Macron, so the FT source says, is always charming, especially with enemies and those hostile to him. During the election, for example, Macron took particular pleasure in always trying to meet his opponents, even the most hostile, face to face. He did this, so the source says, because he was and is so confident of his own charm, and in his ability to “win people over.”
A famous example of this is when he travelled to meet an entire factory of men and women who were ardent supporters of his opponent, Marine Le Pen. By the end of the forum, though not all were won over to vote for him, almost all accepted that they actually liked him and could see themselves perhaps voting for him in the future.
He is also renowned for his relentless energy, being the only person in the room, for example, to retain his good humour at 5 a.m. when a sequence of all-night economics negotiations drew to a close during his time as economics minister.
Yet, all is potentially not quite as it seems. If one looks closely, there are clear undertones of something more sinister lurking just under the surface with Macron. There seems to be a distinct chill behind Macron’s “charm.” He is clearly politically ruthless and deeply cunning, as all politicians are, but Macron seems to be particularly adept.
President Francois Hollande made Macron a government minister, until Macron abandoned Hollande and ultimately took his job. French Prime Minister, Manuel Valls, pulls no punches at all regarding Macron. After realizing that the new president had abandoned him, Prime Minister Valls said, “Hollande is mean, but within a framework…Macron is mean, but he has no codes and therefore no limits.” 
Macron’s leadership style is beginning to emerge, and it is ruthless.
Having purged three well-established and senior ministers in the first few days of his administration, Macron has wasted no time in also lecturing, and greatly offending eastern and central European leaders on what he perceives as their collective failure to accept adequate amounts of refugees from the Middle East into their nations.
Viktor Orban, Hungary’s prime minister, called the president a “new boy” in European politics and urged him not “to aim a kick at central European nations” in response.
So at this point, what do we really know about Emmanuel Macron? Not very much is the concise answer. He is an almost complete unknown—as is therefore, the direction he will lead France and possibly Europe in the future. He is an enigma.
As this article nears its conclusion, I should perhaps be honest about why I am writing this piece on Emmanuel Macron; specifically about whether or not I am suggesting or hinting that Emmanuel Macron is the biblically prophesied Antichrist.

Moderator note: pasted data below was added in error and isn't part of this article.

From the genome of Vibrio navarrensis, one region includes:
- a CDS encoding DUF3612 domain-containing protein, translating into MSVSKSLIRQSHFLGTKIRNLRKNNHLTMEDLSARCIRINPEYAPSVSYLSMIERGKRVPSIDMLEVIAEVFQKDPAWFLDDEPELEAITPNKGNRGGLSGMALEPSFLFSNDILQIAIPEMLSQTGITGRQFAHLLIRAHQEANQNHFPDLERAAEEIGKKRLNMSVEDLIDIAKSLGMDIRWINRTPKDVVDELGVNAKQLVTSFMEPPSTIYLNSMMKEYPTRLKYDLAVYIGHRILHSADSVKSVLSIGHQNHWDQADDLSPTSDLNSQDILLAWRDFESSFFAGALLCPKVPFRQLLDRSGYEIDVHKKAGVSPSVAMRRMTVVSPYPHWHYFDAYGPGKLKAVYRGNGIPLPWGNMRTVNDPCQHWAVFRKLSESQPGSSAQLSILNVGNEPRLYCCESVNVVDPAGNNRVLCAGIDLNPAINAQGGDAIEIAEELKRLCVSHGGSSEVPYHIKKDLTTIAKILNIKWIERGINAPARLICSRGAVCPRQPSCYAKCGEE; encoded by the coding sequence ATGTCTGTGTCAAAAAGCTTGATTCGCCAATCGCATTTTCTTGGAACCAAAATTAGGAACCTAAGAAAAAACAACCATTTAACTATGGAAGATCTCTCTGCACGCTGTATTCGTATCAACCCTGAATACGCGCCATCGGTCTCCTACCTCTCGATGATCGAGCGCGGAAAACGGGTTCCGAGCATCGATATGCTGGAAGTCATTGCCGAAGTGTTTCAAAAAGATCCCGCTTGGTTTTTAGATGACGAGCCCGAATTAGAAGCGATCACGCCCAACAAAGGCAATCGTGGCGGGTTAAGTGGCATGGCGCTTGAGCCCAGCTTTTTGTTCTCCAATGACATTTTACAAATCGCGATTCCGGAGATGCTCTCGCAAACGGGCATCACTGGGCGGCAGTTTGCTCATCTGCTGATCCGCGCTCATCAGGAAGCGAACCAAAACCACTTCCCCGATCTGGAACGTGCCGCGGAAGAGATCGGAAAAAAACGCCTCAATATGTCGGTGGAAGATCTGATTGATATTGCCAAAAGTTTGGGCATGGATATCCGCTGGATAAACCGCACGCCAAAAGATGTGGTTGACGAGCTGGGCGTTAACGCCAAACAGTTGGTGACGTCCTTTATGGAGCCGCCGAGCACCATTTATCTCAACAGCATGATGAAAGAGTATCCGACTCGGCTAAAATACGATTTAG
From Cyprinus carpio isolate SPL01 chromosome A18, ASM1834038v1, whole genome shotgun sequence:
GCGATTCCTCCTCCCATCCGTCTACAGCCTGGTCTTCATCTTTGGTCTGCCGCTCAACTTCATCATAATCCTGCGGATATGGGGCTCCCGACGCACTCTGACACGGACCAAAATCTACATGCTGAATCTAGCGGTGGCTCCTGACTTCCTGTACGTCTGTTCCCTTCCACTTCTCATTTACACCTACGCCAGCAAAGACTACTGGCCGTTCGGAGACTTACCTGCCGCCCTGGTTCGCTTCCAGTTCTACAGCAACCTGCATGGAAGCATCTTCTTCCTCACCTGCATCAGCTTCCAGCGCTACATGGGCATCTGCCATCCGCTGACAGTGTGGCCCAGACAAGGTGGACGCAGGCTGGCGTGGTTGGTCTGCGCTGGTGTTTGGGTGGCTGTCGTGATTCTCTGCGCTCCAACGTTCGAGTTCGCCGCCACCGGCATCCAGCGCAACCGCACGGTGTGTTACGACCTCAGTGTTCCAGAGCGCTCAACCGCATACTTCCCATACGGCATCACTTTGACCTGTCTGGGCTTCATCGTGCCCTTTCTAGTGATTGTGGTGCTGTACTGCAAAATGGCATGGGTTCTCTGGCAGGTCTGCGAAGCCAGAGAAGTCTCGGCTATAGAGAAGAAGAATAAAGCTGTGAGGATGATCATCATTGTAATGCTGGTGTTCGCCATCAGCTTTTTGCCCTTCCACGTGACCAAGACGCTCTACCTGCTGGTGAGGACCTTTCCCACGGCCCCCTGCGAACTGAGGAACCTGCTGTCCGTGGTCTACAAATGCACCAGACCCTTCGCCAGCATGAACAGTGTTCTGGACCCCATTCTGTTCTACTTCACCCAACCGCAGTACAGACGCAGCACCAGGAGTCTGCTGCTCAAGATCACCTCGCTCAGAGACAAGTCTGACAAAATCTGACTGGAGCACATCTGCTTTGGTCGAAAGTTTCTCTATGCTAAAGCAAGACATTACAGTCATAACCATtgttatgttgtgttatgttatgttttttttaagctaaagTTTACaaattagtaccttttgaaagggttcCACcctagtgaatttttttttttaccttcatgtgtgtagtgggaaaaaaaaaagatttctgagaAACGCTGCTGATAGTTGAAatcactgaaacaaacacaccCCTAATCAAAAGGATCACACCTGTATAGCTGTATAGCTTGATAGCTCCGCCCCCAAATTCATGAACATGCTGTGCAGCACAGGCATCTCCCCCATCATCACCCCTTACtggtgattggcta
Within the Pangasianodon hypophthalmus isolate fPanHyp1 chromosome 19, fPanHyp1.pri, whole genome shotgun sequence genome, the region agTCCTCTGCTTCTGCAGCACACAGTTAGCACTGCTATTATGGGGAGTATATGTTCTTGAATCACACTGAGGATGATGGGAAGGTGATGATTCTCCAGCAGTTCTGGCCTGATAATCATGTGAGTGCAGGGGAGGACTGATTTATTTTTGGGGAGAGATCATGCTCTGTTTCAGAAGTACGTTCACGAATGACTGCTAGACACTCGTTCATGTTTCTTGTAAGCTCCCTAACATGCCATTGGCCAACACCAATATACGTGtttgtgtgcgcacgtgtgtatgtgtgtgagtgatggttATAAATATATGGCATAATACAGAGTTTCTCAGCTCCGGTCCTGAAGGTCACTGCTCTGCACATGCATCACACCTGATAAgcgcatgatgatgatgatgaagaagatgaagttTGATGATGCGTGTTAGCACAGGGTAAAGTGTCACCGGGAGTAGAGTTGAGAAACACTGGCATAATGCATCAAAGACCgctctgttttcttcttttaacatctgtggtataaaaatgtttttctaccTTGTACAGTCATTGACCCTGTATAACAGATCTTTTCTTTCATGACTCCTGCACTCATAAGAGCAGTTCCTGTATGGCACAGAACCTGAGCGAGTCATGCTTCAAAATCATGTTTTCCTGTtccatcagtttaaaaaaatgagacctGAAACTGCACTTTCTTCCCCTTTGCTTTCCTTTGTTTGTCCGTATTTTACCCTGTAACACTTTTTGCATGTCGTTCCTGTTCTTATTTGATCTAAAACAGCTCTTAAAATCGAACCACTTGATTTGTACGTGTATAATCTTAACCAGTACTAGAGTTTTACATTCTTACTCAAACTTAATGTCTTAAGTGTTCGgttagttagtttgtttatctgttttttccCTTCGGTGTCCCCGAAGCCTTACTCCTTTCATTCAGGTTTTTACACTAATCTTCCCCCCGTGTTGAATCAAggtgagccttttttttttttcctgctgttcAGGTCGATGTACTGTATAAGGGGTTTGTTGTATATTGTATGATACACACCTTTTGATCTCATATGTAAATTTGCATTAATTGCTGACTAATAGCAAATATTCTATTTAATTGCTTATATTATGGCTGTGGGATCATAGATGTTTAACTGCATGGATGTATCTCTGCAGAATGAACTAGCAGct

I am not, because quite frankly, I have absolutely no idea who that man will be. I believe that the Bible clearly teaches that we Christians, the bride of Christ, will be raptured to heaven before the man of sin will be firmly identified by signing the covenant with Israel. I do not think any person alive today can say with any degree of reasonable certainty that any man is the Antichrist.
However, what I do know is this: We are definitely in the general season of the Lord’s return, and have been for quite some time. As Jesus taught in the gospels, the prophetic birth pangs that are so evident all around us right now, in so many different prophetic spheres, are becoming more pronounced and stronger with each passing day. This is the season of the Lords return.
It would make sense to me, as we approach the end, for all the prophetic pieces to begin falling into their biblically ordained end-time places and this is exactly what we are witness to in all other areas of biblical end-time prophecy.
Would it not also, therefore, make sense for the biblical man of sin, if these are in fact the last days of the end times, to also be positioned prominently in preparation for the end? Satan does not know “the day or the hour,” but he does know the “times and the seasons,” just as we do.
Right now, as the time of the end approaches, in Europe a very powerful, dynamic, charismatic and many say genius of a man—has risen to power. He has come from nowhere and has revolutionised French politics. He is a boundary breaker in every sense of the word, immensely powerful and influential. And he is going to have a significant long term impact not just on French politics, but on European and world wide politics over the next few years.
The question is whether Emmanuel Macron’s conquest is now complete? As to if Emmanuel Macron is the Antichrist? I have no idea, but he certainly is a remarkable man.